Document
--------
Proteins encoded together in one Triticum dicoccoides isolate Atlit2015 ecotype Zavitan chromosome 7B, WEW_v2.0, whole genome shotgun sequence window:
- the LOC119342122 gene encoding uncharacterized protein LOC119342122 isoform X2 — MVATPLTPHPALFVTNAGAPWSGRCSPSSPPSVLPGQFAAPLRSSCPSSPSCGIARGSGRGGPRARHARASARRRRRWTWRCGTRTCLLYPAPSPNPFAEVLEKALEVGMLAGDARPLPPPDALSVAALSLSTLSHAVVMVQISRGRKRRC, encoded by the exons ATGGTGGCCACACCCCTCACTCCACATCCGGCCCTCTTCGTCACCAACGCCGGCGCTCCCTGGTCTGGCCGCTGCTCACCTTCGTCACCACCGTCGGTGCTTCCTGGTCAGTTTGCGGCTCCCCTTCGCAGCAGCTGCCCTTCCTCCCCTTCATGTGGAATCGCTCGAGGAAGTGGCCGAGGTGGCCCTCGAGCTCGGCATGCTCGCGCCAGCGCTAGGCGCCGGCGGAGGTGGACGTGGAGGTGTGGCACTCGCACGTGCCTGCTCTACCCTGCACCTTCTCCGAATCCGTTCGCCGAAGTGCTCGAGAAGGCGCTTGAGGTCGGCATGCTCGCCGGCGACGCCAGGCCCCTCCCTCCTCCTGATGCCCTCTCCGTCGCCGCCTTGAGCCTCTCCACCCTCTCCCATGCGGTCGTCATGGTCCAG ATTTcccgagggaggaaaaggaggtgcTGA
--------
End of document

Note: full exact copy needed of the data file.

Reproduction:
Proteins encoded together in one Triticum dicoccoides isolate Atlit2015 ecotype Zavitan chromosome 7B, WEW_v2.0, whole genome shotgun sequence window:
- the LOC119342122 gene encoding uncharacterized protein LOC119342122 isoform X2 — MVATPLTPHPALFVTNAGAPWSGRCSPSSPPSVLPGQFAAPLRSSCPSSPSCGIARGSGRGGPRARHARASARRRRRWTWRCGTRTCLLYPAPSPNPFAEVLEKALEVGMLAGDARPLPPPDALSVAALSLSTLSHAVVMVQISRGRKRRC, encoded by the exons ATGGTGGCCACACCCCTCACTCCACATCCGGCCCTCTTCGTCACCAACGCCGGCGCTCCCTGGTCTGGCCGCTGCTCACCTTCGTCACCACCGTCGGTGCTTCCTGGTCAGTTTGCGGCTCCCCTTCGCAGCAGCTGCCCTTCCTCCCCTTCATGTGGAATCGCTCGAGGAAGTGGCCGAGGTGGCCCTCGAGCTCGGCATGCTCGCGCCAGCGCTAGGCGCCGGCGGAGGTGGACGTGGAGGTGTGGCACTCGCACGTGCCTGCTCTACCCTGCACCTTCTCCGAATCCGTTCGCCGAAGTGCTCGAGAAGGCGCTTGAGGTCGGCATGCTCGCCGGCGACGCCAGGCCCCTCCCTCCTCCTGATGCCCTCTCCGTCGCCGCCTTGAGCCTCTCCACCCTCTCCCATGCGGTCGTCATGGTCCAG ATTTcccgagggaggaaaaggaggtgcTGA